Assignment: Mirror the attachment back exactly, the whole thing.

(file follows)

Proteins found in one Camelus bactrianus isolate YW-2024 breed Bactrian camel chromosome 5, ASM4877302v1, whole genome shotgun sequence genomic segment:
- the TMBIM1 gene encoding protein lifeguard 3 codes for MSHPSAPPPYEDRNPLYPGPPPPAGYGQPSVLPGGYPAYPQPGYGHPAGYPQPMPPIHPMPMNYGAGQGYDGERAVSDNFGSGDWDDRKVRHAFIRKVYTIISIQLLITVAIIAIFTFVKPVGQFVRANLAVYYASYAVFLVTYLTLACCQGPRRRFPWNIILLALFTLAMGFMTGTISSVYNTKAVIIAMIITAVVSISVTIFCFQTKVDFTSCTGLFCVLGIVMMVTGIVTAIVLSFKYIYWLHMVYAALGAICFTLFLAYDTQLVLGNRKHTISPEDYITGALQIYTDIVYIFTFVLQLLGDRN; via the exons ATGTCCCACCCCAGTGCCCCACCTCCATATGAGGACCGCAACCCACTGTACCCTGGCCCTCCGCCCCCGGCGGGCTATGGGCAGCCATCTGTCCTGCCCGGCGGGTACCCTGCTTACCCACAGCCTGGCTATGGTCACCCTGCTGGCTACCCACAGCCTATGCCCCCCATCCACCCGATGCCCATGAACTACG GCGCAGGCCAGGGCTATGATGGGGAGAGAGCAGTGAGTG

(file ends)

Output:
Proteins found in one Camelus bactrianus isolate YW-2024 breed Bactrian camel chromosome 5, ASM4877302v1, whole genome shotgun sequence genomic segment:
- the TMBIM1 gene encoding protein lifeguard 3 codes for MSHPSAPPPYEDRNPLYPGPPPPAGYGQPSVLPGGYPAYPQPGYGHPAGYPQPMPPIHPMPMNYGAGQGYDGERAVSDNFGSGDWDDRKVRHAFIRKVYTIISIQLLITVAIIAIFTFVKPVGQFVRANLAVYYASYAVFLVTYLTLACCQGPRRRFPWNIILLALFTLAMGFMTGTISSVYNTKAVIIAMIITAVVSISVTIFCFQTKVDFTSCTGLFCVLGIVMMVTGIVTAIVLSFKYIYWLHMVYAALGAICFTLFLAYDTQLVLGNRKHTISPEDYITGALQIYTDIVYIFTFVLQLLGDRN; via the exons ATGTCCCACCCCAGTGCCCCACCTCCATATGAGGACCGCAACCCACTGTACCCTGGCCCTCCGCCCCCGGCGGGCTATGGGCAGCCATCTGTCCTGCCCGGCGGGTACCCTGCTTACCCACAGCCTGGCTATGGTCACCCTGCTGGCTACCCACAGCCTATGCCCCCCATCCACCCGATGCCCATGAACTACG GCGCAGGCCAGGGCTATGATGGGGAGAGAGCAGTGAGTG